At the July 1787 Constitution Convention in Philadelphia, the “Three-Fifths Compromise” was born, whereby individuals held in slavery came to be defined as three-fifths of a person.
This new law measuring citizenship and personhood rose from the tensions between southern slave states and northern “free states.” Although Africans held in slavery would still not be considered citizens nor be allowed to vote, southern states wanted slaves to be considered persons to increase the proportional representation of the South in the House of Representatives. Northern states, however, wanted to prevent the South from gaining greater political power.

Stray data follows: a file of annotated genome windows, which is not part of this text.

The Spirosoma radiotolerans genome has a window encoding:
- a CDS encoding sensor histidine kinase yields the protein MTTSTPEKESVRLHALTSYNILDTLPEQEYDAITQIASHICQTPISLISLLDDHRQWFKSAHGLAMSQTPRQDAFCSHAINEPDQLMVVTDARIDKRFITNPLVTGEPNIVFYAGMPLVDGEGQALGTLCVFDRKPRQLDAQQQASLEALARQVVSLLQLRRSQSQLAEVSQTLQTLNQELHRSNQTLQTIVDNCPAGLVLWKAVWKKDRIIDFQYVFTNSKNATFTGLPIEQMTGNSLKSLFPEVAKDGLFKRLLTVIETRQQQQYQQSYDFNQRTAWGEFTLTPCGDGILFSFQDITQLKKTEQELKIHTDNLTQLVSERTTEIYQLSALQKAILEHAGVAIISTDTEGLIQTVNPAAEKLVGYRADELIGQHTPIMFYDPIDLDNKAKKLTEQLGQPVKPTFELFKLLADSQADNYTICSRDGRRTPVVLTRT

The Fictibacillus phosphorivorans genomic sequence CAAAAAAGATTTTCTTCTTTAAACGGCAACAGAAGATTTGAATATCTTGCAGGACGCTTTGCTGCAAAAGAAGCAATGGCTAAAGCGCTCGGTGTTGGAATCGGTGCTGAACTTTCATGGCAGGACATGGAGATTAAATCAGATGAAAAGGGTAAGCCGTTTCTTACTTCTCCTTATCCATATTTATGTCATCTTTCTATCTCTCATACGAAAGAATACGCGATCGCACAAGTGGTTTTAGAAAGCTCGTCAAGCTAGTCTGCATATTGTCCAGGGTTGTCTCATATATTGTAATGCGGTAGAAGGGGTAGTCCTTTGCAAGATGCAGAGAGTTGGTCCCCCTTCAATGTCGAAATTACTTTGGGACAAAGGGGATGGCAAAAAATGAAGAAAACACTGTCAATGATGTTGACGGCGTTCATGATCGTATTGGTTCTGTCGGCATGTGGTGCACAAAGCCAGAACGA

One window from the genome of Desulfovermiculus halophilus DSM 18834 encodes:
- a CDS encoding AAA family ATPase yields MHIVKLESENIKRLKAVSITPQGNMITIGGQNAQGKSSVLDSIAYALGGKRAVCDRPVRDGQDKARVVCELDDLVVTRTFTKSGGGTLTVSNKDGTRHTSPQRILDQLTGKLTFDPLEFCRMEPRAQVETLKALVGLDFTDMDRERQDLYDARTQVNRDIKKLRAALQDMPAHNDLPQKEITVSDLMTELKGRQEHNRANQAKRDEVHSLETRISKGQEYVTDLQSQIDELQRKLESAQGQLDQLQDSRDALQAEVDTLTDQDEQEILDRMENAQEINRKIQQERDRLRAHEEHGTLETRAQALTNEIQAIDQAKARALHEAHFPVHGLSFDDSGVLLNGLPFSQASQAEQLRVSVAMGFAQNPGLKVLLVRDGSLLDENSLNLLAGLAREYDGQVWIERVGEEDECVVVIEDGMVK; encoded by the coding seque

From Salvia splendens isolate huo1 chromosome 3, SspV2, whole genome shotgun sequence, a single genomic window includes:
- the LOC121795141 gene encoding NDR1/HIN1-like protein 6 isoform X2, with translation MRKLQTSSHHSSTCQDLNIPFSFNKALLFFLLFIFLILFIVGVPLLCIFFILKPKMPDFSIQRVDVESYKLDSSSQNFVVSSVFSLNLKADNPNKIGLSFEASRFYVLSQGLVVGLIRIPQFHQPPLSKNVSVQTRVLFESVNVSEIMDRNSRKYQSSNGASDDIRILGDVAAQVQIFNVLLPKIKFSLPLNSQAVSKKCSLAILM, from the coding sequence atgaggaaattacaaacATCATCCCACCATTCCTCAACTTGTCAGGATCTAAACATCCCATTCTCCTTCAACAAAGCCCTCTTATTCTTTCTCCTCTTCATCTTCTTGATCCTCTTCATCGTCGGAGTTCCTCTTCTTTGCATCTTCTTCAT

In the end, the compromise demonstrated the force of pro-slavery Southerners and enabled them to maintain slavery. Even after the slave trade was outlawed in 1808, Southern states continued to increase their political power by forcing enslaved people to have children. It was not until the Dred Scott v. Stanford case (see also: Dred Scott Decision Denies Citizenship to Black Americans,1847-1857) that the three-fifths compromise was challenged.